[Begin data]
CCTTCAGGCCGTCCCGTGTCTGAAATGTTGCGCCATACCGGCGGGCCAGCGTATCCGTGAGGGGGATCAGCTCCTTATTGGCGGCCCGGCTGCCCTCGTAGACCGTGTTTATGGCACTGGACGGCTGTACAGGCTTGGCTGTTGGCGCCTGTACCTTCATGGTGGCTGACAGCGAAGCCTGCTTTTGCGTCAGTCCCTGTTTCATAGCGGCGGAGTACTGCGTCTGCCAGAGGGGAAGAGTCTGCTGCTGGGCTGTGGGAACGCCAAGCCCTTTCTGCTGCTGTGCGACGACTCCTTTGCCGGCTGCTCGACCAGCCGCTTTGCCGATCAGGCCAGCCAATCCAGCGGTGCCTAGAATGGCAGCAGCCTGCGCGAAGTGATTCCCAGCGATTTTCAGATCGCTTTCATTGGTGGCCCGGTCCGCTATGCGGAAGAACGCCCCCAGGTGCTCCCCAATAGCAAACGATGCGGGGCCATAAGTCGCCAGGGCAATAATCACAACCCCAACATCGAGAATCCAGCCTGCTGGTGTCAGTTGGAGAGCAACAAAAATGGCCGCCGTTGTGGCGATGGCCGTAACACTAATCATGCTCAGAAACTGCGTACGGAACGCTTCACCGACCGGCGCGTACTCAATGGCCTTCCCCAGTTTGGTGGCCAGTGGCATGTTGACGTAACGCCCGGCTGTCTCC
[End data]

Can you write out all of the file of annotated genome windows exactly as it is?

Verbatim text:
CCTTCAGGCCGTCCCGTGTCTGAAATGTTGCGCCATACCGGCGGGCCAGCGTATCCGTGAGGGGGATCAGCTCCTTATTGGCGGCCCGGCTGCCCTCGTAGACCGTGTTTATGGCACTGGACGGCTGTACAGGCTTGGCTGTTGGCGCCTGTACCTTCATGGTGGCTGACAGCGAAGCCTGCTTTTGCGTCAGTCCCTGTTTCATAGCGGCGGAGTACTGCGTCTGCCAGAGGGGAAGAGTCTGCTGCTGGGCTGTGGGAACGCCAAGCCCTTTCTGCTGCTGTGCGACGACTCCTTTGCCGGCTGCTCGACCAGCCGCTTTGCCGATCAGGCCAGCCAATCCAGCGGTGCCTAGAATGGCAGCAGCCTGCGCGAAGTGATTCCCAGCGATTTTCAGATCGCTTTCATTGGTGGCCCGGTCCGCTATGCGGAAGAACGCCCCCAGGTGCTCCCCAATAGCAAACGATGCGGGGCCATAAGTCGCCAGGGCAATAATCACAACCCCAACATCGAGAATCCAGCCTGCTGGTGTCAGTTGGAGAGCAACAAAAATGGCCGCCGTTGTGGCGATGGCCGTAACACTAATCATGCTCAGAAACTGCGTACGGAACGCTTCACCGACCGGCGCGTACTCAATGGCCTTCCCCAGTTTGGTGGCCAGTGGCATGTTGACGTAACGCCCGGCTGTCTCC